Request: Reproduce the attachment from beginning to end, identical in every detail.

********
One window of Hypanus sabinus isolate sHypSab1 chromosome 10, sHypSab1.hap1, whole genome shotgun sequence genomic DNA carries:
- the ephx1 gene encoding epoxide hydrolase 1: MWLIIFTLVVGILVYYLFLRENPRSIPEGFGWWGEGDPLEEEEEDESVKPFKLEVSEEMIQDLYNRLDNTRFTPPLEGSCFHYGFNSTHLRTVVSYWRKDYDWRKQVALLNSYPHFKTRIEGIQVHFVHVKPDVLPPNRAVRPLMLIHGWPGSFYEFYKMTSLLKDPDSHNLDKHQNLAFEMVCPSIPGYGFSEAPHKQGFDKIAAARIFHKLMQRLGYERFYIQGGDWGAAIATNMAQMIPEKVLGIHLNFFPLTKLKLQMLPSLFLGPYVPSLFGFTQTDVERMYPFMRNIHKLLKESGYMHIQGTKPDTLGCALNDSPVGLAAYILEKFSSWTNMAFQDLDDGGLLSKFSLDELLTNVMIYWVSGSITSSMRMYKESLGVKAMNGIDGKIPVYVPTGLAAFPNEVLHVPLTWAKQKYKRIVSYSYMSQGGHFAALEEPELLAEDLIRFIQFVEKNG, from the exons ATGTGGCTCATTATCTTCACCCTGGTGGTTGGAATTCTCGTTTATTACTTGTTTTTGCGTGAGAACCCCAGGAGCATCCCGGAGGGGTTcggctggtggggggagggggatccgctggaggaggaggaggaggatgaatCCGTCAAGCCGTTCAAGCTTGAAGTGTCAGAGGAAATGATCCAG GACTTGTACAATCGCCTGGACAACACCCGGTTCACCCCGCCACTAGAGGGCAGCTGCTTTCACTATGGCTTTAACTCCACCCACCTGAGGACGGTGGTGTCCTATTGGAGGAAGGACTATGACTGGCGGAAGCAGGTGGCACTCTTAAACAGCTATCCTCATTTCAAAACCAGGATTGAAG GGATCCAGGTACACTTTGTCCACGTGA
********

One window of Hypanus sabinus isolate sHypSab1 chromosome 10, sHypSab1.hap1, whole genome shotgun sequence genomic DNA carries:
- the ephx1 gene encoding epoxide hydrolase 1: MWLIIFTLVVGILVYYLFLRENPRSIPEGFGWWGEGDPLEEEEEDESVKPFKLEVSEEMIQDLYNRLDNTRFTPPLEGSCFHYGFNSTHLRTVVSYWRKDYDWRKQVALLNSYPHFKTRIEGIQVHFVHVKPDVLPPNRAVRPLMLIHGWPGSFYEFYKMTSLLKDPDSHNLDKHQNLAFEMVCPSIPGYGFSEAPHKQGFDKIAAARIFHKLMQRLGYERFYIQGGDWGAAIATNMAQMIPEKVLGIHLNFFPLTKLKLQMLPSLFLGPYVPSLFGFTQTDVERMYPFMRNIHKLLKESGYMHIQGTKPDTLGCALNDSPVGLAAYILEKFSSWTNMAFQDLDDGGLLSKFSLDELLTNVMIYWVSGSITSSMRMYKESLGVKAMNGIDGKIPVYVPTGLAAFPNEVLHVPLTWAKQKYKRIVSYSYMSQGGHFAALEEPELLAEDLIRFIQFVEKNG, from the exons ATGTGGCTCATTATCTTCACCCTGGTGGTTGGAATTCTCGTTTATTACTTGTTTTTGCGTGAGAACCCCAGGAGCATCCCGGAGGGGTTcggctggtggggggagggggatccgctggaggaggaggaggaggatgaatCCGTCAAGCCGTTCAAGCTTGAAGTGTCAGAGGAAATGATCCAG GACTTGTACAATCGCCTGGACAACACCCGGTTCACCCCGCCACTAGAGGGCAGCTGCTTTCACTATGGCTTTAACTCCACCCACCTGAGGACGGTGGTGTCCTATTGGAGGAAGGACTATGACTGGCGGAAGCAGGTGGCACTCTTAAACAGCTATCCTCATTTCAAAACCAGGATTGAAG GGATCCAGGTACACTTTGTCCACGTGA